Photo courtesy of Netflix.
Photo courtesy of Netflix.

campus editor

After 12 years, a new installment in the “Spy Kids” film series has been released, and it’s totally serviceable children’s entertainment. 

“Spy Kids: Armageddon,” released Sept. 22 and is streaming exclusively on Netflix. I’ll be honest – I’ve never seen a Spy Kids film. I had next to no nostalgia for it so the expectations I had going into this film were nearly nonexistent. That said, it was a fine time all things considered. It’s no “‘Citizen Kane’ killer” or anything, but it’s a harmless, family-friendly, sanitized, cornball Disney Channel original-styled flick. 

The film follows a family of spies who need to retrieve their special “Armageddon Code” before the supervillain uses it to hack into people’s stuff and force them to play video games to unlock their devices. It’s truly the vilest of vile plans, and it’s definitely one that most certainly needs to be stopped by kids with spy parents and sci-fi gadgets. A silly premise for sure, but a lighthearted one befitting of the film series (I would assume). 

 The best part of the film is probably the music. It’s the usual type of “super-secret spy” music, but it still is pretty catchy and complements the action well. Another neat thing is the settings. The spy theme means there’s slick, futuristic rooms filled with “Mission Impossible-styled” laser beam traps and there’s no shortage of nonsensical cartoon gadgets. Later in the movie, the family goes to a virtual video game world while sporting gold armor and fighting skeletons. 

The visual diversity is welcomed, and the sets are pleasing to the eye. The only thing that lets them down a bit is the animation quality. It’s not a bad thing overall, and it never really distracts from the riveting storyline, some things just tend to look a tiny bit flat.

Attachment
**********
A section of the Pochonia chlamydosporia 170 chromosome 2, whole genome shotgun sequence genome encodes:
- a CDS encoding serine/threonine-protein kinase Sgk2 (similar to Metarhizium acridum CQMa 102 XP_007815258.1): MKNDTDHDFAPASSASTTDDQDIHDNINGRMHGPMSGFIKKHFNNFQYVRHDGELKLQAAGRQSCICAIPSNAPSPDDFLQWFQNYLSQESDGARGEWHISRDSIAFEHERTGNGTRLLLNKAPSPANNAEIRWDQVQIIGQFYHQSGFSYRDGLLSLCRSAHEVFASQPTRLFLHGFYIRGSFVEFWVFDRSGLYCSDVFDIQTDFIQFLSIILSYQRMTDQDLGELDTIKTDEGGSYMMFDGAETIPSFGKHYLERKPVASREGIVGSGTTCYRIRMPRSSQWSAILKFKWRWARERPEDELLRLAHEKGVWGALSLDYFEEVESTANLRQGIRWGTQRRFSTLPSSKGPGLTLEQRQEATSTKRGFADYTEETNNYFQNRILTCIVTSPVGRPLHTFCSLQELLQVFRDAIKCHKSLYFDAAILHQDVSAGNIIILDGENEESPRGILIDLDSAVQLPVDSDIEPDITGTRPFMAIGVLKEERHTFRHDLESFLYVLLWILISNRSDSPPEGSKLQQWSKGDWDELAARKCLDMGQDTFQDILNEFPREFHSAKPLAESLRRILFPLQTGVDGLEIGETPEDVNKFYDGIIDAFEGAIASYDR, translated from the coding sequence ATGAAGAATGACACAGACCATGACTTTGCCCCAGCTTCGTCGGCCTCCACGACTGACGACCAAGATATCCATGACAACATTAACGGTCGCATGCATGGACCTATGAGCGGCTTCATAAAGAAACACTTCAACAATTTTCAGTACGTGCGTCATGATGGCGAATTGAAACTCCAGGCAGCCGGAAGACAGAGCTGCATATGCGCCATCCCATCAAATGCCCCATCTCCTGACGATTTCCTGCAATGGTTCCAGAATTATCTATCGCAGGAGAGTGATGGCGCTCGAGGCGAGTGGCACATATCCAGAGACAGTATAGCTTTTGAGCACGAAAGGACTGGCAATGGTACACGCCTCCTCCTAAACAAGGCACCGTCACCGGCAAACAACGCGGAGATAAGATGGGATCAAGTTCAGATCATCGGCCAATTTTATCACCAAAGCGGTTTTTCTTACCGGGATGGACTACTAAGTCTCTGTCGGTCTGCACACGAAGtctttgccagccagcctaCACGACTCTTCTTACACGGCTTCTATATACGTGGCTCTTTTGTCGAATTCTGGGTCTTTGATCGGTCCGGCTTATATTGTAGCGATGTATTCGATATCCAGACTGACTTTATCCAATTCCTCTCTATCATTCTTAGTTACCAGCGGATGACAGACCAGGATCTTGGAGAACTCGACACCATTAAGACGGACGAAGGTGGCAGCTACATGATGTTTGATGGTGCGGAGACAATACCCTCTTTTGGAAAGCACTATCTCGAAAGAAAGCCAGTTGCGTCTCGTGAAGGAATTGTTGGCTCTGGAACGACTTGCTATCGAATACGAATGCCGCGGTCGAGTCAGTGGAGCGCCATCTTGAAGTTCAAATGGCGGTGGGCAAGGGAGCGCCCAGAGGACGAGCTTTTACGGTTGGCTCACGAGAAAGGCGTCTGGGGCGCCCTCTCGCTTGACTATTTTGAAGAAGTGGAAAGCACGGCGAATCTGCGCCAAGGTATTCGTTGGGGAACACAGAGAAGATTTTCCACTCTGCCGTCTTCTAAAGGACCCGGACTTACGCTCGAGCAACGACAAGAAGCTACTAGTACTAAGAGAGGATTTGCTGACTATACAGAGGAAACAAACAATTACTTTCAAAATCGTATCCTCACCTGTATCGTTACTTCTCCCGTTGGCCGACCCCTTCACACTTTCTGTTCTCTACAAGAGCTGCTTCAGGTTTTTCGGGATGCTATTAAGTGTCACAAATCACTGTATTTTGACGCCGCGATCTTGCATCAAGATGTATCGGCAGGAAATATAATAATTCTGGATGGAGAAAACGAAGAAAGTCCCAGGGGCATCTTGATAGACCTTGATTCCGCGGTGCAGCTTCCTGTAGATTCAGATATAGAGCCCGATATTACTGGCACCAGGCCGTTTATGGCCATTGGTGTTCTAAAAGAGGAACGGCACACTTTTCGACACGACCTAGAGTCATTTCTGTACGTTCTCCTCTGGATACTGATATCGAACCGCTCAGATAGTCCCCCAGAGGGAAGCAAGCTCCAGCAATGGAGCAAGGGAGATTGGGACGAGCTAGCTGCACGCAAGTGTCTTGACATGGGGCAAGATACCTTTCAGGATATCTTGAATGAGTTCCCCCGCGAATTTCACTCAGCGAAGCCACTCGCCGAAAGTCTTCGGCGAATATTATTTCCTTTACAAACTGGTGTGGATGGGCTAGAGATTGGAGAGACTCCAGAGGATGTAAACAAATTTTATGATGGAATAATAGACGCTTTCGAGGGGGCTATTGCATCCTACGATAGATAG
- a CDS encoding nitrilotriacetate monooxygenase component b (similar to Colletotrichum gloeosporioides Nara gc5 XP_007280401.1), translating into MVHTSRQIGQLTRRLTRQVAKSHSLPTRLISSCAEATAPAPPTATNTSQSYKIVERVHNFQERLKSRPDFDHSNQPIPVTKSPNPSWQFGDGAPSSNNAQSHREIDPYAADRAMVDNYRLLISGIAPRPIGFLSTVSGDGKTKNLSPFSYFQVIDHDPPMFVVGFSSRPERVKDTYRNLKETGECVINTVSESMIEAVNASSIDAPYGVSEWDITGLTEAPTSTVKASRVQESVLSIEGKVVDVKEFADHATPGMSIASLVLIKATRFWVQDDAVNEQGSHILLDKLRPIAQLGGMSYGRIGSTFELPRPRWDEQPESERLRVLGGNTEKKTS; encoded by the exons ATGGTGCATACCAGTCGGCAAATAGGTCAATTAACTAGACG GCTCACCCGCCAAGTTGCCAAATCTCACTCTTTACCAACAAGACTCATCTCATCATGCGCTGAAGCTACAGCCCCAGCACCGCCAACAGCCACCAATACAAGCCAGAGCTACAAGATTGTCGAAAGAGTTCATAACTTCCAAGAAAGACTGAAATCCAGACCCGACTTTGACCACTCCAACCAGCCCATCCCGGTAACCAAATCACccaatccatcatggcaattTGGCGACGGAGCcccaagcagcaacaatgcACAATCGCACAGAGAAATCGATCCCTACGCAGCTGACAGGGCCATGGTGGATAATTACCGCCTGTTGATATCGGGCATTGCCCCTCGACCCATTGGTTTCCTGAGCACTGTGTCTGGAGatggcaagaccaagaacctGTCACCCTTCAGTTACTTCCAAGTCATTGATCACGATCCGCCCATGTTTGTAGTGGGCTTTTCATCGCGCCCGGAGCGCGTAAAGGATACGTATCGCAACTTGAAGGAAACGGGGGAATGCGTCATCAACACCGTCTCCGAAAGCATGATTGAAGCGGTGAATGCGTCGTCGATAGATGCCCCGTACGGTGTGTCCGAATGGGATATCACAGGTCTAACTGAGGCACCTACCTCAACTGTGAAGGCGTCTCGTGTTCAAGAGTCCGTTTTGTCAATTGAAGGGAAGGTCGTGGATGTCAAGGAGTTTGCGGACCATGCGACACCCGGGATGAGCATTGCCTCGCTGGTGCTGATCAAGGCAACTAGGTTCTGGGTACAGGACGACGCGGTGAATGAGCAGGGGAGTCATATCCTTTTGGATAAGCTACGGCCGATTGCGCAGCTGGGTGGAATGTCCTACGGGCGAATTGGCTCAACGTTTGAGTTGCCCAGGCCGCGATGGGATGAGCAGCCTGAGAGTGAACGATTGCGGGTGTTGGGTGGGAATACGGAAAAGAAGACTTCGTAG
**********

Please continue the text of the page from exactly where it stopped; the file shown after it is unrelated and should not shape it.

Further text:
The script itself is cheesy and silly and doesn’t take itself all that seriously. Perfect for a family night and great for little ones. There’s a lesson to be learned about telling the truth and being honest and making peace with others. It’s a good lesson for kids – and even adults – to understand and consider. 

The characters themselves are entertaining for the most part and have some semblance of depth which did catch me off guard. Not that I’m complaining, but I didn’t expect it. There are some trust issues between the lead family that get resolved by the end in the most “Disney Channel/Hallmark” way imaginable, but that much I did expect.

Thankfully, this movie dodges the “main characters split up during the third act” cliche, and the two remain (mostly) likeable throughout. Well, the son, Antonio “Tony” Torrez-Tango played by Connor Esterson, was a bit of a brat. The daughter on the other hand, Patricia “Patty” Torrez-Tango played by Everly Carganilla, was far less grating, if not a bit naive.

While it was nothing groundbreaking, the music and visuals were nice, and the message of the film is a valuable one for kids and adults to take into consideration. It’s a simple, feel-good, cheeseball spy flick that kids and some parents will no doubt enjoy.